In 1933, Adolf Hitler and his Nazi Party came to power in Germany and began to systematically transform Germany into a totalitarian state. They eliminated all opposition, and all power was consolidated within the Führer himself. From there, he proceeded to implement his nationalistic, militaristic, and racist policies. As part of his agenda, Hitler saw the local churches of Germany as an important ideological battleground. In order to increase and galvanize his influence, he sought to unify all of the Protestant churches of Germany into one state-sponsored, pro-Nazi Church. And thousands of churches and pastors caved in under the pressure.
But from the very beginning there was also a resistance movement. Many churches and their leaders stood in opposition to this development on moral and theological grounds, eventually calling themselves the “Confessing Church.” They recognized that capitulating to the power of the Nazi state would eventually eliminate their doctrinal freedom, corrupt their theology, and compromise their prophetic witness.
Therefore, in May of 1934 these Christians gathered and drafted a document known as the “Barmen Declaration.” Against a climate of totalitarian control, the Barmen Declaration was an unmistakable resolution of absolute surrender to the supreme authority of Christ. Through this document, these opposition leaders were issuing a clarion call to the churches of Germany to repent of their cowardice and to pledge their allegiance to Christ, not Hitler.
This prophetic boldness is possible only for those who clearly understand and embrace the gospel announcement of the New Testament. Though we live in a world that is fundamentally broken and beyond human repair, the good news is that God intends to salvage and redeem it. Through his crucifixion and resurrection, Jesus Christ has defeated the powers and principalities that keep the world bound in evil and has now ascended as Lord of all, ruling heaven and earth and making all things new. The Confessing Church understood the implications these truths had upon their lives—that God cares about the current affairs of the world, the risen Christ has given us a path we must follow, and our devotion belongs to him who reigns over all. Because the Confessing Church had a deep grasp of these realities, they were able to resist the evils of their generation and embody a faithful witness for Christ.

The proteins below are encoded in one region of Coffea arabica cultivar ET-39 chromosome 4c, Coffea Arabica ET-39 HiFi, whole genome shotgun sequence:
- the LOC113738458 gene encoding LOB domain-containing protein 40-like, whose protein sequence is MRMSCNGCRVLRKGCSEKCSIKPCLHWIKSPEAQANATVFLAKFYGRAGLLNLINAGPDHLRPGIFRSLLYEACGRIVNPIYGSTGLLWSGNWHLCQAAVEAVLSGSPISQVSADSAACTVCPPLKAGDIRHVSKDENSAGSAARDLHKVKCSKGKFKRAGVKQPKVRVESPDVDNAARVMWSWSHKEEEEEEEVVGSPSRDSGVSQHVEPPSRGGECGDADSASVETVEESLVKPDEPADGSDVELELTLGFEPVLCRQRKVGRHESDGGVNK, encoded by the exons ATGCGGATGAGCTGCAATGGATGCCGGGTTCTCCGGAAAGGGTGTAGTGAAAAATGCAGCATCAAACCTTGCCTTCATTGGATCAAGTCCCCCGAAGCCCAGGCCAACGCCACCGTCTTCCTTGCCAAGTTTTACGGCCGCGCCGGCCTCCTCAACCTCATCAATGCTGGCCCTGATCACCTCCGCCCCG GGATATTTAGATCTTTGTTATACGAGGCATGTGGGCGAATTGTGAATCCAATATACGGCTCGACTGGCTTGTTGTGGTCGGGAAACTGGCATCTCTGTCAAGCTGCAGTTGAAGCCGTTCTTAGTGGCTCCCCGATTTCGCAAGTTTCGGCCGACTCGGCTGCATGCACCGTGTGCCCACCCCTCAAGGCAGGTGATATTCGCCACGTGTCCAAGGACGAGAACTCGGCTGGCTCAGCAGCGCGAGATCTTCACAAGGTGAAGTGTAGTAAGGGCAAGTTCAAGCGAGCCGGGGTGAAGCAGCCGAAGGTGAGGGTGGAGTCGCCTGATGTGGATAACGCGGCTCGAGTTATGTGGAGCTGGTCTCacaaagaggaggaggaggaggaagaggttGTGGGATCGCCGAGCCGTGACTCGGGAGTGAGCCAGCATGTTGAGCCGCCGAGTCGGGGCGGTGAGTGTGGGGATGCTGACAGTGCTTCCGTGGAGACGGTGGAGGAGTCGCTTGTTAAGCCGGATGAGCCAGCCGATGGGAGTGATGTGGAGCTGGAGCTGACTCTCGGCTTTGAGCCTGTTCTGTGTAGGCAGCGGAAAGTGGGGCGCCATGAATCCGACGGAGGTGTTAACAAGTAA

Now it is our turn. In the midst of the moral darkness of our twenty-first century world, Christians must pledge our allegiance to Christ as our reigning king and embrace his vision for human life and society right now. The people of this world need more than a get-out-of-hell-for-free card. They need a new Master. A new Ruler. A new Teacher who can show us the path that leads to life. His name is Jesus Christ. And everything about our lives must orbit around him.
In the midst of a culture characterized by power-hunger, greed, pride, violence, lust, celebrity-worship, and unbridled ambition, we must live the way our Master taught us to live and trust his agenda for the world right now. Our churches must gather around his teaching and become crucibles of transformation where people are learning how to walk with Jesus on the path of peacemaking, mercy, forgiveness, longsuffering, self-denial, and love of enemies.